At the Ugab River the larger-than-life skull and crossbones on the gates herald your entry to the Skeleton Coast National Park, evoking images of whalebones strewn along the shoreline, giant rusting hulls of shipwrecked vessels half-buried in the sand, and the twisted skeletons of the hapless crew members who struggled, and failed, to make it out of the desert alive. While some of these images hold true, most shipwrecks have been consumed by either the sand or the sea, and those that remain are to be found in the most northerly section of the park, only accessible on a fly-in safari, and not the southern section open to self-drive visitors.
As a result, it’s easy to be underwhelmed by the Skeleton Coast, especially when driving across never-ending, and seemingly empty, gravel plains in thick coastal fog, flanked by a beach scene that is reminiscent of the North Atlantic in November. There are few actual sights – a couple of small and unimpressive wrecked fishing boats and some abandoned mining equipment. However, if you adjust your expectations, appreciate the stark beauty of the landscape, and take time to stop along the way and seek out some of the smaller pleasures of the desert – the insect life and multi-coloured carpets of lichen fields, which are only apparent when soaking up the morning moisture from the fog – then the park will still mesmerise you.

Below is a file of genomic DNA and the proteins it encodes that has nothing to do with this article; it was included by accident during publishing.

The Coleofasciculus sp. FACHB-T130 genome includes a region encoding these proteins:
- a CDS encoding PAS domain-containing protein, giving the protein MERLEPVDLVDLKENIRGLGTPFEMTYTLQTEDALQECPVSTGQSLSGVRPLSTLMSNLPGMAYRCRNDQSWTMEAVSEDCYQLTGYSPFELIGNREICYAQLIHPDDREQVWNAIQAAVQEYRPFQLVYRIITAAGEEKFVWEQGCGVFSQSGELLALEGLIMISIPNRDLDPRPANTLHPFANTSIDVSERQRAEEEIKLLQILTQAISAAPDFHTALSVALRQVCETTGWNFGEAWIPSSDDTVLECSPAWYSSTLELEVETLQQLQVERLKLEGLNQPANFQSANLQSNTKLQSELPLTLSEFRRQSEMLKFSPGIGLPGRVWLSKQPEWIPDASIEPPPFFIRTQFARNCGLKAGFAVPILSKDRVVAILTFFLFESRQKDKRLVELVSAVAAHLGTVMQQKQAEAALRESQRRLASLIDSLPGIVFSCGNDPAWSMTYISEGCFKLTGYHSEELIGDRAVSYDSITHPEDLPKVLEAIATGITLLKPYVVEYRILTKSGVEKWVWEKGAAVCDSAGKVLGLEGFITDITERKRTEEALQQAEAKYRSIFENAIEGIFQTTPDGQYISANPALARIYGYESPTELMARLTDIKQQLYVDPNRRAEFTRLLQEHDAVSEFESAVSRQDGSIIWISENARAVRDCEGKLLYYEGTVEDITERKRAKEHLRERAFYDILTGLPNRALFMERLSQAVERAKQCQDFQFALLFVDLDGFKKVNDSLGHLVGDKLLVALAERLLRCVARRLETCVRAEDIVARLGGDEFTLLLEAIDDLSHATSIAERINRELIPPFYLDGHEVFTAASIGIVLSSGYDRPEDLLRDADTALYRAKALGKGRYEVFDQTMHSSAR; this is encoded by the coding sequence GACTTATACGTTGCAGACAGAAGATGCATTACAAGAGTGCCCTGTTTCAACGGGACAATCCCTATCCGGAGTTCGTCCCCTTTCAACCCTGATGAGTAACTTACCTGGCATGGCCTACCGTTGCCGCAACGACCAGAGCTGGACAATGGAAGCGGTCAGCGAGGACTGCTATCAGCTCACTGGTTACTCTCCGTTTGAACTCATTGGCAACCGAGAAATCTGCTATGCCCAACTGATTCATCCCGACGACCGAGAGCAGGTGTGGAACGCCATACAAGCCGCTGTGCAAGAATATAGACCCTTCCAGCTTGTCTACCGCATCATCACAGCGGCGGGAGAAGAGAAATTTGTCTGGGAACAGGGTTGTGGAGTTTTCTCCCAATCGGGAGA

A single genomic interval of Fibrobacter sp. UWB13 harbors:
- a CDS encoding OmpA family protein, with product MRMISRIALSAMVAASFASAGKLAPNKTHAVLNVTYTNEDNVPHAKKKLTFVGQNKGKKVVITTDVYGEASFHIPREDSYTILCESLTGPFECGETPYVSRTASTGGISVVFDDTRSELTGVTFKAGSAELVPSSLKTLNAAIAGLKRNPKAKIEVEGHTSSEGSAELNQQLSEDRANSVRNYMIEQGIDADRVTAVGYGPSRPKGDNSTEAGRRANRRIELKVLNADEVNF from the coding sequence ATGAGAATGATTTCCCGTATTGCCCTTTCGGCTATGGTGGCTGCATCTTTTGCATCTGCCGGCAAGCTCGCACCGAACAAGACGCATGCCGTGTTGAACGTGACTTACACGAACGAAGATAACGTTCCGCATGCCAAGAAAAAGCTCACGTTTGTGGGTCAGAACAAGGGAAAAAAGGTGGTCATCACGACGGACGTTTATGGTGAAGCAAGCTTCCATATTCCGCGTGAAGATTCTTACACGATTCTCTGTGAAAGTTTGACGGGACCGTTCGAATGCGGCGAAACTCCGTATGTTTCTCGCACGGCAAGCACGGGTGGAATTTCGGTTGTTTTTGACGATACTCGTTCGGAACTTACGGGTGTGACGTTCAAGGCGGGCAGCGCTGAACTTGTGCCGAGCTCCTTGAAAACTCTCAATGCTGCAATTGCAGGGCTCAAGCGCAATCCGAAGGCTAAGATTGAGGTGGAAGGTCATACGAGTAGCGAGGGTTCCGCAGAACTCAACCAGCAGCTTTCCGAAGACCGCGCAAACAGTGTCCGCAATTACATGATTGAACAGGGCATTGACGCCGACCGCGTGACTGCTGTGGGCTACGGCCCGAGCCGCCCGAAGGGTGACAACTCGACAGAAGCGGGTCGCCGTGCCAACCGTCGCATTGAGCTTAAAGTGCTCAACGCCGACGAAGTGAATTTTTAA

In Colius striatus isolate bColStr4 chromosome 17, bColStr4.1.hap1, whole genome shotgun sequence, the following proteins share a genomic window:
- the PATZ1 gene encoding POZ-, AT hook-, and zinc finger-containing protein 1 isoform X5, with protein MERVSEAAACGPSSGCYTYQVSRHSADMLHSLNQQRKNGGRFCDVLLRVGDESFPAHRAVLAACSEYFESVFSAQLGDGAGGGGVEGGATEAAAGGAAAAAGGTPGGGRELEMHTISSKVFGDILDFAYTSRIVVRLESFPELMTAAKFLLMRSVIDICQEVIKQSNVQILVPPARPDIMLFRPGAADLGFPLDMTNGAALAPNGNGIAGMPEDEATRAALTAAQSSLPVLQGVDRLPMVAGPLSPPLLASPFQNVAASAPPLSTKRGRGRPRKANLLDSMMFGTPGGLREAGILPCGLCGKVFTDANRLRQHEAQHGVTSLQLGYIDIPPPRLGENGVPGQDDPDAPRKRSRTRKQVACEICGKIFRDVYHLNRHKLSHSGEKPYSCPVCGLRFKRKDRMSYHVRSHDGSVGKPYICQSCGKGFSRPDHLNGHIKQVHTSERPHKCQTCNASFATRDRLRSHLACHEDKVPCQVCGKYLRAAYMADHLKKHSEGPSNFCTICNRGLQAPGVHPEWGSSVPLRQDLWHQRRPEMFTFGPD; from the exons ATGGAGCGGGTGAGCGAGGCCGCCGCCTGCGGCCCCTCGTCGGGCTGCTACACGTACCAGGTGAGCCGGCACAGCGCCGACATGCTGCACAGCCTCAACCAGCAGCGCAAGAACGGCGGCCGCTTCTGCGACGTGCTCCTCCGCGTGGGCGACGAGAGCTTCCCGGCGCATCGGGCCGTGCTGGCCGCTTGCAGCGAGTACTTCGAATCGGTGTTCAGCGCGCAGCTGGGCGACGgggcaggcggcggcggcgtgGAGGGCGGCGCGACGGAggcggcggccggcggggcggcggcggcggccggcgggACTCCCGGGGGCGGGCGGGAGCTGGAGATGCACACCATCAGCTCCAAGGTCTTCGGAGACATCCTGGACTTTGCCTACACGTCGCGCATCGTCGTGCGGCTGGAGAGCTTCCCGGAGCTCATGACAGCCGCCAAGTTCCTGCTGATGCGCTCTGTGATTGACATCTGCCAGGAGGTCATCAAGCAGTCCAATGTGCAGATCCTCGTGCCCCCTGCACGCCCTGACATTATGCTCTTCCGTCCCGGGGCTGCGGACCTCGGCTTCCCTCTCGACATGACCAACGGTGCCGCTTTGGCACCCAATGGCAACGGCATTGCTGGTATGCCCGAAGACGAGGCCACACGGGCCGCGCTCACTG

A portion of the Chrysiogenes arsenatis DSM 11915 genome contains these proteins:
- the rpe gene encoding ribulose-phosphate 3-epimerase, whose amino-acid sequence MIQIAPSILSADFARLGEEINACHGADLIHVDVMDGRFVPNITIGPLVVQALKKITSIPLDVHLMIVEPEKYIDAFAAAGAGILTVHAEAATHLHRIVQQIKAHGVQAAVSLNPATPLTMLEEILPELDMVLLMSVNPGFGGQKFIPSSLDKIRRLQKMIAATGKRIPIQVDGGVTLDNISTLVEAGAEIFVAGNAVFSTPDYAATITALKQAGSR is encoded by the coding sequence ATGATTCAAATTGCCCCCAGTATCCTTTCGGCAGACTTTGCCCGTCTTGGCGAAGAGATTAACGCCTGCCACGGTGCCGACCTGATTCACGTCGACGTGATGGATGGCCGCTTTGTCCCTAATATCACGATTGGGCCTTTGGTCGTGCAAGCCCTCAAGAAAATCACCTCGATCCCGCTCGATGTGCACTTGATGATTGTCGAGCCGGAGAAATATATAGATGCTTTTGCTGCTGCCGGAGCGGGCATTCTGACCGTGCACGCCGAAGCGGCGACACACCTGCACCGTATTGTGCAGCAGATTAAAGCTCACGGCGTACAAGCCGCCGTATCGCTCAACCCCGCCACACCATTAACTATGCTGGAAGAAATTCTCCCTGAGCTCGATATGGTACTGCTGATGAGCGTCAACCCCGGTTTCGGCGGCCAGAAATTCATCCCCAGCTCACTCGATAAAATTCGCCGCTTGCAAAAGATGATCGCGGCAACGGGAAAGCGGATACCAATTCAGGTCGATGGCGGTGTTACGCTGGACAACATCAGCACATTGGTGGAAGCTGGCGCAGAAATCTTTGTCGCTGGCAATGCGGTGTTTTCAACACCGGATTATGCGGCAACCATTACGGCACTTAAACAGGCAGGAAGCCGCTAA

If you persist as far as the last 58km between Torra and Terrace Bay, the dunes reach the road; a 7km “dune drive” affords you a closer exploration. Some 166km after the Ugab Gate, the fairly bleak collection of exposed cement cabins that comprises Terrace Bay marks the end of the road; part of a former mining operation, this isolated outpost is now favoured by fishermen.